The fire was glowing bright orange, burning at a temperature above 2000 degrees. We pulled our safety goggles on, slid on our gloves, and got down to business.
The business was glass-making and the results were beautiful glass flowers, shipped to our homes the next week. I was in Corning, New York with One Carry-On and Stories My Suitcase Could Tell for a Finger Lakes adventure. We had heard we couldn’t visit Corning without spending time at the Corning Museum of Glass, but I wasn’t sure I’d enjoy it much. I was completely wrong.
So many of us call ourselves explorers. But we depend on Google Maps, Rick Steves, GPS, TripAdvisor, and Yelp. The explorers who set off from the coast of Portugal in the 15th and 16th centuries had none of those resources and accomplished so much more than finding the most delicious sandwich in New Orleans or the greatest bar in Manhattan.
I’ve had a thing for Picasso since I was a 9-year-old nerd with a red French beret, trying to become an artist and a dolphin trainer at the same time. I try to see as much of Picasso’s work as possible, so it’s helpful to live in New York City.
A few weeks ago, Christie and I decided to pause our Friends on Netflix marathons, peel ourselves off our couches, and make our way to the MoMA. The MoMA is one of my favorite museums and until February 10, it is home to an exhibit of Henri Matisse’s cut-outs. It’s important to me that when you’re reading this post, you are saying the French “ahn-REE” and not the boring English “Henry” in your head. This gent deserves it.
I’ve wanted to go to the Lower East Side Tenement Museum since Katie and I took a tour of the Lower East Side with Jeff from Walks of New York this spring. On that tour, I learned a lot about the history of immigration to the LES and realized that I currently live in an old tenement building.
I walked into the International Spy Museum in Washington, DC, and immediately had to assume a false identity. No longer was I ErFer, a 29-year-old trying to figure life out in NYC – now I was Angelena Falcone, a 21-year-old travel agent from Italy. It was in this first room where the recent film Argo was highlighted, based on the real-life Iranian hostage crisis in 1979.
Y’all already know I’m a huge fan of libraries, especially the New York Public Library and its lions. But you may not know that I feel the opposite about mornings. Get them out of here. When my parents were visiting me last month, I had a suspicion that they’d wake up at the buttcrack of dawn and they sure did. Because I don’t typically do a lot in the mornings, I didn’t know what to do with them before our lunch in Chinatown. Luckily, my dad suggested the library since they had never been. Plus, there were a couple of exhibits we could check out, just like we’d done the day before at the Beatles exhibit at the NYPL of Performing Arts.
Pompeii is having a moment. There was of course, my family’s visit to Pompeii, Italy this past summer. There is the amazing Bastille song that I haven’t been able to get out of my head for months (not a complaint). There is a Pompeii movie in theaters now and one available on NetFlix. And, there is an exhibit at the Franklin Institute in Philadelphia with relics on loan from the Naples National Archaeological Museum in Naples, Italy.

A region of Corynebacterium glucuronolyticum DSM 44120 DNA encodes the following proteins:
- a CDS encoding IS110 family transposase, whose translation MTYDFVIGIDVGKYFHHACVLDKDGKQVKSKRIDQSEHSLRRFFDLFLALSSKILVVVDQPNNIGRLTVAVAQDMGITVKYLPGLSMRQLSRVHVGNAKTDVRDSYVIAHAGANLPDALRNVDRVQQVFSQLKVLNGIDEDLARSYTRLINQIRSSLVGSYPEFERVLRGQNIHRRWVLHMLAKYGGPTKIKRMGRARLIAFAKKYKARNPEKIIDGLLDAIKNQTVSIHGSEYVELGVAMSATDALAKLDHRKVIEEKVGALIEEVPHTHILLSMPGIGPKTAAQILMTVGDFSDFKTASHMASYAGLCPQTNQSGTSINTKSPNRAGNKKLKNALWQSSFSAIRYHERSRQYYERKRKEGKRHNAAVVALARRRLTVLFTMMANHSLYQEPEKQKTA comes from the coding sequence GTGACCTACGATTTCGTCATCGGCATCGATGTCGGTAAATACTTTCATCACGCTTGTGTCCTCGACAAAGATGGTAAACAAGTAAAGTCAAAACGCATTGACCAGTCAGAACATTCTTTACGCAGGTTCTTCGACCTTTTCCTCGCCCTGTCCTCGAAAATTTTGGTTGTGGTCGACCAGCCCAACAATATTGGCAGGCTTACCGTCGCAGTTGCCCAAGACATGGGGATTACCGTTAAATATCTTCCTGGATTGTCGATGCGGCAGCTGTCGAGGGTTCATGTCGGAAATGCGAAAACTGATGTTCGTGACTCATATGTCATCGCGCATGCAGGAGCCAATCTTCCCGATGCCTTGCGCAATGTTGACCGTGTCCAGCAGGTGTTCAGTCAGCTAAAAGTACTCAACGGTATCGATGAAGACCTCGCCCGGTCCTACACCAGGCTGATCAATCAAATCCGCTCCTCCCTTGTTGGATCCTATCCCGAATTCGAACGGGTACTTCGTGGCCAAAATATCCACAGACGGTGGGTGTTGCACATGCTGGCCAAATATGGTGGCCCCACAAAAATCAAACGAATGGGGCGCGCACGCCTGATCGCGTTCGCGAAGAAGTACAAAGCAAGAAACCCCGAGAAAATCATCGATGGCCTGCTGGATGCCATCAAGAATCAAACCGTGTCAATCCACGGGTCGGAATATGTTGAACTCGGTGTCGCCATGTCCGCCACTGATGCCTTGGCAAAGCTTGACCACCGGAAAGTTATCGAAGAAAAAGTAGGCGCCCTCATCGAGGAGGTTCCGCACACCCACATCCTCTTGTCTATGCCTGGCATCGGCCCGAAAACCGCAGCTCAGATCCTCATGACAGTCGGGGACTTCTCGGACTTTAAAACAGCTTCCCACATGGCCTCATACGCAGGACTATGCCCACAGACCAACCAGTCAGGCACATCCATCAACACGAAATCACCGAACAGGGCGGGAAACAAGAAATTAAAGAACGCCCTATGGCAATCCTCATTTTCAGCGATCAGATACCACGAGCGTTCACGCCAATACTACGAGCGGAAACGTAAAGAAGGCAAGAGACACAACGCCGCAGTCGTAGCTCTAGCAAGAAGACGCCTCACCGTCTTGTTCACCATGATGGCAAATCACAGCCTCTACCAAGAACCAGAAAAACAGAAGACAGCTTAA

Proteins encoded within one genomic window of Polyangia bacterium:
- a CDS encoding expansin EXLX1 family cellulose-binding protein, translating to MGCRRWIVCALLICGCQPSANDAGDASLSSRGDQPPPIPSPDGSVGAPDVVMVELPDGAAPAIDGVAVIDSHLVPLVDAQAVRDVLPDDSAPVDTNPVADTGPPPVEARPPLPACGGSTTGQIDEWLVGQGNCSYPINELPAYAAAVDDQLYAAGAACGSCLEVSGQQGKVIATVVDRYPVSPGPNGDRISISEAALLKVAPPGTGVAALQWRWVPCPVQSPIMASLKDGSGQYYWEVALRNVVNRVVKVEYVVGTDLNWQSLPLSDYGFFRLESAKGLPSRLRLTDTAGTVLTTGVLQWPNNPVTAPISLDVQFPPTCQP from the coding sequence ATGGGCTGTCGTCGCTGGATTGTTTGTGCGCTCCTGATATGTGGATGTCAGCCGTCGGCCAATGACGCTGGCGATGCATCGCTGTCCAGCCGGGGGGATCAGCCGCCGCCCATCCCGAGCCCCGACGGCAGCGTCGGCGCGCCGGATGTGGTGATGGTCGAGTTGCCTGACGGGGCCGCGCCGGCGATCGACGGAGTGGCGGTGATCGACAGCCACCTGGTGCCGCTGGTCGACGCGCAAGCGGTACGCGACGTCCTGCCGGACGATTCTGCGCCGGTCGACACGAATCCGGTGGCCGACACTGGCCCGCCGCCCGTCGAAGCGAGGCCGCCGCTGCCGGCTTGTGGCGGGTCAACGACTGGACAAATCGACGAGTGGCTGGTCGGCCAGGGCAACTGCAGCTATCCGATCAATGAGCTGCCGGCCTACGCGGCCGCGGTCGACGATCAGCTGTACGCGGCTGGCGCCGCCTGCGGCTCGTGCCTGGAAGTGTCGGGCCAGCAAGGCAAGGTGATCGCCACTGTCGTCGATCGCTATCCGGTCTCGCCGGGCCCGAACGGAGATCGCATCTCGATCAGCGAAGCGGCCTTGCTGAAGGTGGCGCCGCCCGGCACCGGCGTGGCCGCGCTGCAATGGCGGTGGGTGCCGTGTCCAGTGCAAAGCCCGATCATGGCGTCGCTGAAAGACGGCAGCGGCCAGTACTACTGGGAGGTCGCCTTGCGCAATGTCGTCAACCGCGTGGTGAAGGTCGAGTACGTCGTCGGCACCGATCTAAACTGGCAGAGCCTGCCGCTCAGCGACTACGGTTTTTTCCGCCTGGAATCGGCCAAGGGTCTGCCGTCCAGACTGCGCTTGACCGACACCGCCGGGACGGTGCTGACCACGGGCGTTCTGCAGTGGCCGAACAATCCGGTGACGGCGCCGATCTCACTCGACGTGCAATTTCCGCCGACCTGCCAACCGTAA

One of the hardest things to do in New York is to find an apartment. I starting panicking in January last year when I knew I would have to find a place by August. I’m sure this does not shock you. It turns out that I was semi-founded in my fears as I found out at the Museum of the City of New York this past week that only 1.5% of NYC’s rental housing stock is a studio or one-bedroom apartment ready for occupancy. That is insane.
For a few years in high school, I was convinced I was going to become a famous film director. I had made several films with my frousins, neighbors, and in school. I had a notebook full of opening scenes for movies. I practiced my Oscar speech in the mirror. This dream eventually went the way of other dreams, like being in the Olympics, becoming Miss America, and being elected the first female president.
When I was in middle school, a friend of my dad’s called the house and asked me to tell my dad that he had called. I forgot to tell my dad, probably because I was too busy working on my ‘N Sync website, and it turned out his friend was going to ask him to go to The Late Show with David Letterman with him. Being from the sticks of Jersey and not being able to imagine at the time that I would ever even *go* to New York, I felt awful. My dad doesn’t remember that this even happened.
A few weeks ago, Kat and I checked out the Picasso Black and White exhibit at the Guggenheim. It was actually my first time at this museum (hereby referred to as “the Goog”), but it definitely won’t be my last. The museum design (by Frank Lloyd Wright) is iconic and has been featured in many movies and television shows, including Mr. Popper’s Penguins which I accidentally watched a few minutes of once, but got to enjoy people chasing penguins all around the museum.
This month’s posts would have overjoyed the Erin of the early nineties – did you notice this theme? It truly was unintentional, but I ended up having a very nostalgic November, and have zero complaints of my recent experiences with penguins, Monet’s garden, Winnie the Pooh, and American Girl Place.
Last week, I decided to pick up another book to read, in addition to the five other books I’m in the middle of (I’m not joking and will list them out if you request it). This book has been on my mind for a really long time actually and I hadn’t read it since I was in elementary school.
A few weeks ago, after a fabulous brunch at Cornelia Street Cafe, a subway ride uptown, and a walk across Central Park, a few friends and I walked up to the Museum of the City of New York on 103rd and Fifth.